Yeah, me neither, but what do you expect: I grew up in Ohio! But I have these very cool ski pants now that make it look like I ski, so that’s pretty close. (The tag above is “fluff,” but I think “powder” is perhaps more appropriate?)
I’m on a little weekend getaway with pals, so consider this an open thread to play in. I can’t reveal the location of our secret mountain hideaway–suffice it to say, “there’s always a beaver in the creek.”
(There’s a prize for anyone who gets that obscure reference, by the way.)
From the mailbag at Historiann HQ:
I am interested in getting back in touch with a professor who was a great mentor for me in my undergrad years ten years ago. I unfortunately did not go to grad school as I had hoped, and as she had encouraged, so I fell out of touch. I am finally pursuing grad school again and have a renewed sense of purpose, and I would very much like to reconnect with her. I am afraid of coming across as opportunistic, and that is not at all what I want. I don’t plan on asking her, all these years later, for a letter of recommendation nor am I going to be applying to the university where she works.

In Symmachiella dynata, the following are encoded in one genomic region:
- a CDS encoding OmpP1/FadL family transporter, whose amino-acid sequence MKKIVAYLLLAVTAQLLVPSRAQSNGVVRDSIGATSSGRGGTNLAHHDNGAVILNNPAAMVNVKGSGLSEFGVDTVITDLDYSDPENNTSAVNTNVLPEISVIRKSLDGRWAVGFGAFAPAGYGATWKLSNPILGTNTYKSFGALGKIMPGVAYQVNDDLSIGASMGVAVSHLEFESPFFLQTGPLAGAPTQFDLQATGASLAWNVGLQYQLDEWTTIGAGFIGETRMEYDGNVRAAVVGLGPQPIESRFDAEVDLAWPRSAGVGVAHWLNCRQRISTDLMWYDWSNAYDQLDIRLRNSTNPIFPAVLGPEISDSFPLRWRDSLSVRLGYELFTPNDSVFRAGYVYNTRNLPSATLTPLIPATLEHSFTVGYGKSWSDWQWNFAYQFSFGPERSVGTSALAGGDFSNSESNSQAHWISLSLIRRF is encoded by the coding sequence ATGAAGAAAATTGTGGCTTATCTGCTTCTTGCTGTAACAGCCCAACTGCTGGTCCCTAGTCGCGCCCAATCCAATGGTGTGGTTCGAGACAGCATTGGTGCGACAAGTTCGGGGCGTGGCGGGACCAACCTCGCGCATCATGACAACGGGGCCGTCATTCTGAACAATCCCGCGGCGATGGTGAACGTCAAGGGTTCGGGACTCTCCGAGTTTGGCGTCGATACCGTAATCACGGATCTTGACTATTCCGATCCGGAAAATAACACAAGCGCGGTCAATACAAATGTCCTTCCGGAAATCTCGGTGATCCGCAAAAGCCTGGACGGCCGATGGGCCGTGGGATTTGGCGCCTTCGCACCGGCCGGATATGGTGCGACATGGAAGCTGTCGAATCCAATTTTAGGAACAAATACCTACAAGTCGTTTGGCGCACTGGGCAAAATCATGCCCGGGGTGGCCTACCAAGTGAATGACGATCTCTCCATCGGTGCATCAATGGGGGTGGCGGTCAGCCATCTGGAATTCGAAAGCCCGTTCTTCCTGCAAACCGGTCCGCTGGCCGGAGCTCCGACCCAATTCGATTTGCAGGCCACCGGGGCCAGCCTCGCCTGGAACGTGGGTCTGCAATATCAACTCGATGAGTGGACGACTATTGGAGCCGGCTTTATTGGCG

I hope that you will be kind enough to give me some advice so that I don’t make the kind of mistakes that would end up being complained about on a professor’s blog!
Ouch, Marley! I guess I need to stop linking to Rate Your Students. I’m sorry if we’ve frightened you with a glimpse at the blighted souls of most liberal arts proffies. (Then again, if you’re thinking of going to grad school, you can’t be all that scared, right?)
Well, since you asked: Continue reading